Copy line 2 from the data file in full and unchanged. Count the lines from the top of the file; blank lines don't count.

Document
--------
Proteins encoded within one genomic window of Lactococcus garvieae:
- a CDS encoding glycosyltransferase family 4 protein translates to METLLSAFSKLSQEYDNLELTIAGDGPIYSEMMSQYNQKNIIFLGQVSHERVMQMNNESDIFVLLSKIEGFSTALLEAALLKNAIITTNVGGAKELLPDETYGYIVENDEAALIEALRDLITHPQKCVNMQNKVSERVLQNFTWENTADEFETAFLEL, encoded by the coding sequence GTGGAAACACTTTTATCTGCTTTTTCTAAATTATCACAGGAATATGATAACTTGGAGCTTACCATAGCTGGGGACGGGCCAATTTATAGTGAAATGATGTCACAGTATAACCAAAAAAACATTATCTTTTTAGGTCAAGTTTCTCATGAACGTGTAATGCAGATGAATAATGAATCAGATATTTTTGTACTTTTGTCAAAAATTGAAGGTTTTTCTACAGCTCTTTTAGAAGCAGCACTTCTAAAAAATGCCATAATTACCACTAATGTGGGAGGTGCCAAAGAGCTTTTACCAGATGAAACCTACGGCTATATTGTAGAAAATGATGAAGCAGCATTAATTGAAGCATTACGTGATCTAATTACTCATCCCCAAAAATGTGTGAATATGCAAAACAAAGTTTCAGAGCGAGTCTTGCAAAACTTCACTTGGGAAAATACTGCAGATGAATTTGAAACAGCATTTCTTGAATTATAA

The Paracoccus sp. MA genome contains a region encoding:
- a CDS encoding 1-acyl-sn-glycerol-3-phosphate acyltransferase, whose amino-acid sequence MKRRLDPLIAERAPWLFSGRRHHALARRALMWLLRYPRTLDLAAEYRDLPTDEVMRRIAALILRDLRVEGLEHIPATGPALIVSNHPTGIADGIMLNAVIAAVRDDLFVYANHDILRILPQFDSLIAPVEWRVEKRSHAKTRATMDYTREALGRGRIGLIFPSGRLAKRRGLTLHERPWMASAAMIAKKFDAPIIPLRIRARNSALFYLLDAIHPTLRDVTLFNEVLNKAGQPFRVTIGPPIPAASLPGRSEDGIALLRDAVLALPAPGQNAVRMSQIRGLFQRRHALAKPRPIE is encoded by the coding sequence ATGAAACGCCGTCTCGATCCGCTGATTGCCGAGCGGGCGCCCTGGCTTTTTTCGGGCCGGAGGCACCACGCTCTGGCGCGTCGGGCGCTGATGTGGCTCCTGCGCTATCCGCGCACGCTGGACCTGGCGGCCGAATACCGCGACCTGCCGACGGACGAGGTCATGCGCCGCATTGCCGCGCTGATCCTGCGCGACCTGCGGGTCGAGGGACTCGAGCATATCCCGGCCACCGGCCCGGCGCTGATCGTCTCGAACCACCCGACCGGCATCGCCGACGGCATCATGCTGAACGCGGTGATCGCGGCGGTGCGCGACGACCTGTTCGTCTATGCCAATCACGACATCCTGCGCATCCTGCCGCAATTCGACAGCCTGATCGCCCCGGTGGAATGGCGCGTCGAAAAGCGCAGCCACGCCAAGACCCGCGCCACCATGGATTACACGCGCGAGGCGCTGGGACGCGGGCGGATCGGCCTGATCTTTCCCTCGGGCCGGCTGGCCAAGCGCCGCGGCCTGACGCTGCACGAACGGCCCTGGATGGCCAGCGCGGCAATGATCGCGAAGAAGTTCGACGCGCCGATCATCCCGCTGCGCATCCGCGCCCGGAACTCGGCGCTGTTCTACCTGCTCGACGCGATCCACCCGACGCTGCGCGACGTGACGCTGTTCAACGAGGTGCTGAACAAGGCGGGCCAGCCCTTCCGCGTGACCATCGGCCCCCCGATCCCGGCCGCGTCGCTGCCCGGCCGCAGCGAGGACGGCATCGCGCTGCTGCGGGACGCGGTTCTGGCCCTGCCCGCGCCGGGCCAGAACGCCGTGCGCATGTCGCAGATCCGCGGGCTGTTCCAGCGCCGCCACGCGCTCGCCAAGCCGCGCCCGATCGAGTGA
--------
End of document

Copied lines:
- a CDS encoding glycosyltransferase family 4 protein translates to METLLSAFSKLSQEYDNLELTIAGDGPIYSEMMSQYNQKNIIFLGQVSHERVMQMNNESDIFVLLSKIEGFSTALLEAALLKNAIITTNVGGAKELLPDETYGYIVENDEAALIEALRDLITHPQKCVNMQNKVSERVLQNFTWENTADEFETAFLEL, encoded by the coding sequence GTGGAAACACTTTTATCTGCTTTTTCTAAATTATCACAGGAATATGATAACTTGGAGCTTACCATAGCTGGGGACGGGCCAATTTATAGTGAAATGATGTCACAGTATAACCAAAAAAACATTATCTTTTTAGGTCAAGTTTCTCATGAACGTGTAATGCAGATGAATAATGAATCAGATATTTTTGTACTTTTGTCAAAAATTGAAGGTTTTTCTACAGCTCTTTTAGAAGCAGCACTTCTAAAAAATGCCATAATTACCACTAATGTGGGAGGTGCCAAAGAGCTTTTACCAGATGAAACCTACGGCTATATTGTAGAAAATGATGAAGCAGCATTAATTGAAGCATTACGTGATCTAATTACTCATCCCCAAAAATGTGTGAATATGCAAAACAAAGTTTCAGAGCGAGTCTTGCAAAACTTCACTTGGGAAAATACTGCAGATGAATTTGAAACAGCATTTCTTGAATTATAA